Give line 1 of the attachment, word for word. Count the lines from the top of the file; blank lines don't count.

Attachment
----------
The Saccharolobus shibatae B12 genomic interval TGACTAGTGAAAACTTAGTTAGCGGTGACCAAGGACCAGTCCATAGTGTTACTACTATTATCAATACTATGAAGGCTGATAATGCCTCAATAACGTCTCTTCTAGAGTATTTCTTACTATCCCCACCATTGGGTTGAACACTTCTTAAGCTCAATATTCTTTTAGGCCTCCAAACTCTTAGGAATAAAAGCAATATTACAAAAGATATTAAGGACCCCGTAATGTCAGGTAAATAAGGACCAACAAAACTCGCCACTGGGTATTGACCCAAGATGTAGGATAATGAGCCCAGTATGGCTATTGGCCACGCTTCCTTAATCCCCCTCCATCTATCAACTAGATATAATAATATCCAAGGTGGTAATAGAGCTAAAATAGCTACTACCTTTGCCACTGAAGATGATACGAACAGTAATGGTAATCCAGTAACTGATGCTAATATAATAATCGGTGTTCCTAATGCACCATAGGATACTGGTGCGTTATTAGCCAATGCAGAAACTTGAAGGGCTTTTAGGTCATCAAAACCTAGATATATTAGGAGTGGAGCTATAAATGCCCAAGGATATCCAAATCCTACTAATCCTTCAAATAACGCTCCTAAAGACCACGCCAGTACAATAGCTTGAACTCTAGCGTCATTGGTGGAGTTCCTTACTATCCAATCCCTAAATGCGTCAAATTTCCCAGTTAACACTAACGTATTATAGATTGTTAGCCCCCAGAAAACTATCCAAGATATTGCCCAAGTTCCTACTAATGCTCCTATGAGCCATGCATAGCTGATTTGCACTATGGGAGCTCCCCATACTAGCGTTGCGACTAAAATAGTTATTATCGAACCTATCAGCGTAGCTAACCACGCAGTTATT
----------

The Saccharolobus shibatae B12 genomic interval TGACTAGTGAAAACTTAGTTAGCGGTGACCAAGGACCAGTCCATAGTGTTACTACTATTATCAATACTATGAAGGCTGATAATGCCTCAATAACGTCTCTTCTAGAGTATTTCTTACTATCCCCACCATTGGGTTGAACACTTCTTAAGCTCAATATTCTTTTAGGCCTCCAAACTCTTAGGAATAAAAGCAATATTACAAAAGATATTAAGGACCCCGTAATGTCAGGTAAATAAGGACCAACAAAACTCGCCACTGGGTATTGACCCAAGATGTAGGATAATGAGCCCAGTATGGCTATTGGCCACGCTTCCTTAATCCCCCTCCATCTATCAACTAGATATAATAATATCCAAGGTGGTAATAGAGCTAAAATAGCTACTACCTTTGCCACTGAAGATGATACGAACAGTAATGGTAATCCAGTAACTGATGCTAATATAATAATCGGTGTTCCTAATGCACCATAGGATACTGGTGCGTTATTAGCCAATGCAGAAACTTGAAGGGCTTTTAGGTCATCAAAACCTAGATATATTAGGAGTGGAGCTATAAATGCCCAAGGATATCCAAATCCTACTAATCCTTCAAATAACGCTCCTAAAGACCACGCCAGTACAATAGCTTGAACTCTAGCGTCATTGGTGGAGTTCCTTACTATCCAATCCCTAAATGCGTCAAATTTCCCAGTTAACACTAACGTATTATAGATTGTTAGCCCCCAGAAAACTATCCAAGATATTGCCCAAGTTCCTACTAATGCTCCTATGAGCCATGCATAGCTGATTTGCACTATGGGAGCTCCCCATACTAGCGTTGCGACTAAAATAGTTATTATCGAACCTATCAGCGTAGCTAACCACGCAGTTATT